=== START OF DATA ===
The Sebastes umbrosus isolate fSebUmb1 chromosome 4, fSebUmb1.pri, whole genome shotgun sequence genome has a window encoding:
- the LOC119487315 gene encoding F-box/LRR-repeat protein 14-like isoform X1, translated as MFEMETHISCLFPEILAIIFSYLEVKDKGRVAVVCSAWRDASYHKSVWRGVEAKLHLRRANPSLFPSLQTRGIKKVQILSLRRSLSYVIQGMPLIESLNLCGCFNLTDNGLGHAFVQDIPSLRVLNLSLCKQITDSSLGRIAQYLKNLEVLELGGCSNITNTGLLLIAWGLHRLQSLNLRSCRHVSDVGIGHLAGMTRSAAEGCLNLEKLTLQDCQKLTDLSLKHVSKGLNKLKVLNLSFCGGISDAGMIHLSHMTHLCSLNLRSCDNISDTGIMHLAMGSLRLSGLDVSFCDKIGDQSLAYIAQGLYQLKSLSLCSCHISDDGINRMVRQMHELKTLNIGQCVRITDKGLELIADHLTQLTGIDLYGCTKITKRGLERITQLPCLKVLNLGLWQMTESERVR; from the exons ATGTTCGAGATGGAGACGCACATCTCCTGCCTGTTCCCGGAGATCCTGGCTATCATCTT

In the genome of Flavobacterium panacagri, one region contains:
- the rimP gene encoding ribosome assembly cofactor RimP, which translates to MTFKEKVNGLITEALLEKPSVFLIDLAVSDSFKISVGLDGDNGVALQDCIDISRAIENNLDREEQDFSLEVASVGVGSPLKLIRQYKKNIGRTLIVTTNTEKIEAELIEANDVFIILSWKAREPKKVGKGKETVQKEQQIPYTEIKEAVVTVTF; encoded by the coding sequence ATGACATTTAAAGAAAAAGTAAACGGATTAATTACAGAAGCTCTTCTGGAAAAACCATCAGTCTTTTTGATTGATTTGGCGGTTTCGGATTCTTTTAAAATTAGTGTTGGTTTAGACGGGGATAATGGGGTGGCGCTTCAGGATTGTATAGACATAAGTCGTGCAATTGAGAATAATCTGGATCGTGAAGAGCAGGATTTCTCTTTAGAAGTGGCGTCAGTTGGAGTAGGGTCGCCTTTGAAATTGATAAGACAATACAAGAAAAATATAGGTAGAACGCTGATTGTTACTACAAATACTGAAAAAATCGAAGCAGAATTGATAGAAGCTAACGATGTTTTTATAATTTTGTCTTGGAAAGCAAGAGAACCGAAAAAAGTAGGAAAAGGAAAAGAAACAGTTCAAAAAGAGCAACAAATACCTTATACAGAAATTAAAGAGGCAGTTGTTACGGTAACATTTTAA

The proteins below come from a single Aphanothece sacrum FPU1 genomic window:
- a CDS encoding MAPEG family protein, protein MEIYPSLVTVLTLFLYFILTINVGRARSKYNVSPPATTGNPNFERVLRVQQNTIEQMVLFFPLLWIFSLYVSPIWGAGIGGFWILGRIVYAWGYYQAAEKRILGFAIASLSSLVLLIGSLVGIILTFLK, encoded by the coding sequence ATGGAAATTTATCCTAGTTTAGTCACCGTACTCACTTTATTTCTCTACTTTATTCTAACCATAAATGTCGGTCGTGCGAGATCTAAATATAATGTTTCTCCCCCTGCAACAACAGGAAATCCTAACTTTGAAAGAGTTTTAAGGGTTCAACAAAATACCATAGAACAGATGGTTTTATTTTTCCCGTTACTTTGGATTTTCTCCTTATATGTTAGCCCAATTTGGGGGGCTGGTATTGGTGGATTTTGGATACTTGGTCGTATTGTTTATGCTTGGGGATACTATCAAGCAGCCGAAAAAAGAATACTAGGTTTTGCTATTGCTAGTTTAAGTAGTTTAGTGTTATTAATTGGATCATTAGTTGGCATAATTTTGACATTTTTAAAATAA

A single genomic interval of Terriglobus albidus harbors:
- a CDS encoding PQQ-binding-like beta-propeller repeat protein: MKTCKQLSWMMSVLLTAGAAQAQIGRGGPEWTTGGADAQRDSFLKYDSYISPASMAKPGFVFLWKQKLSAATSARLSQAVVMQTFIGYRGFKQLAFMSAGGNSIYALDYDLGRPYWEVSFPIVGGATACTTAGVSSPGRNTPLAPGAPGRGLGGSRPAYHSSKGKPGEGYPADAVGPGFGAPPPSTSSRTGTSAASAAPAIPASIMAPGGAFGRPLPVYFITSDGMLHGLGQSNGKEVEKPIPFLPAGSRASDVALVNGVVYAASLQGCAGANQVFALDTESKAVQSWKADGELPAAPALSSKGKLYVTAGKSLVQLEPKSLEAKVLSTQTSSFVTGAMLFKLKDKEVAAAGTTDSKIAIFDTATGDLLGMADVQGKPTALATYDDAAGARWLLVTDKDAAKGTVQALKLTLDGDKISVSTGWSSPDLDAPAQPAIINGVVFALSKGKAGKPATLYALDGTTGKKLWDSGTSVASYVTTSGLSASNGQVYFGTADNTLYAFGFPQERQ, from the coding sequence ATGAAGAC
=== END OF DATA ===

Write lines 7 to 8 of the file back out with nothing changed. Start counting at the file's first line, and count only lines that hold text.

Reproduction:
A single genomic interval of Terriglobus albidus harbors:
- a CDS encoding PQQ-binding-like beta-propeller repeat protein: MKTCKQLSWMMSVLLTAGAAQAQIGRGGPEWTTGGADAQRDSFLKYDSYISPASMAKPGFVFLWKQKLSAATSARLSQAVVMQTFIGYRGFKQLAFMSAGGNSIYALDYDLGRPYWEVSFPIVGGATACTTAGVSSPGRNTPLAPGAPGRGLGGSRPAYHSSKGKPGEGYPADAVGPGFGAPPPSTSSRTGTSAASAAPAIPASIMAPGGAFGRPLPVYFITSDGMLHGLGQSNGKEVEKPIPFLPAGSRASDVALVNGVVYAASLQGCAGANQVFALDTESKAVQSWKADGELPAAPALSSKGKLYVTAGKSLVQLEPKSLEAKVLSTQTSSFVTGAMLFKLKDKEVAAAGTTDSKIAIFDTATGDLLGMADVQGKPTALATYDDAAGARWLLVTDKDAAKGTVQALKLTLDGDKISVSTGWSSPDLDAPAQPAIINGVVFALSKGKAGKPATLYALDGTTGKKLWDSGTSVASYVTTSGLSASNGQVYFGTADNTLYAFGFPQERQ, from the coding sequence ATGAAGAC